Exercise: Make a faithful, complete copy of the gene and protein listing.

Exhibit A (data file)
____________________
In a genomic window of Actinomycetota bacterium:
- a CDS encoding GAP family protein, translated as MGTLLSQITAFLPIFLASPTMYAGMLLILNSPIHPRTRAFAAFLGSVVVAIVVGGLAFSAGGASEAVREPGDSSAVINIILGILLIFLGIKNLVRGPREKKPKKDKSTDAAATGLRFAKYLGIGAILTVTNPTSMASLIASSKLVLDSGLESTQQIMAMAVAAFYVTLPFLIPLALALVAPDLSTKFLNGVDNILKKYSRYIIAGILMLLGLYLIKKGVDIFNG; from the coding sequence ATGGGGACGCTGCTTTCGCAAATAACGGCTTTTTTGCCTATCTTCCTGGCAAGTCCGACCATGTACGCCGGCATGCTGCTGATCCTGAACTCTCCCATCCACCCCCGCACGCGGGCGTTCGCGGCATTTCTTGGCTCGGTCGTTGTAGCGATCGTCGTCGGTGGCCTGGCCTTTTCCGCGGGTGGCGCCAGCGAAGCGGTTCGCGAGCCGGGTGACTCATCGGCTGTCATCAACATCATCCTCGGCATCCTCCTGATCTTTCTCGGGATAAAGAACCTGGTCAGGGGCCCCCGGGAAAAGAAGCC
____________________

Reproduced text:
In a genomic window of Actinomycetota bacterium:
- a CDS encoding GAP family protein, translated as MGTLLSQITAFLPIFLASPTMYAGMLLILNSPIHPRTRAFAAFLGSVVVAIVVGGLAFSAGGASEAVREPGDSSAVINIILGILLIFLGIKNLVRGPREKKPKKDKSTDAAATGLRFAKYLGIGAILTVTNPTSMASLIASSKLVLDSGLESTQQIMAMAVAAFYVTLPFLIPLALALVAPDLSTKFLNGVDNILKKYSRYIIAGILMLLGLYLIKKGVDIFNG; from the coding sequence ATGGGGACGCTGCTTTCGCAAATAACGGCTTTTTTGCCTATCTTCCTGGCAAGTCCGACCATGTACGCCGGCATGCTGCTGATCCTGAACTCTCCCATCCACCCCCGCACGCGGGCGTTCGCGGCATTTCTTGGCTCGGTCGTTGTAGCGATCGTCGTCGGTGGCCTGGCCTTTTCCGCGGGTGGCGCCAGCGAAGCGGTTCGCGAGCCGGGTGACTCATCGGCTGTCATCAACATCATCCTCGGCATCCTCCTGATCTTTCTCGGGATAAAGAACCTGGTCAGGGGCCCCCGGGAAAAGAAGCC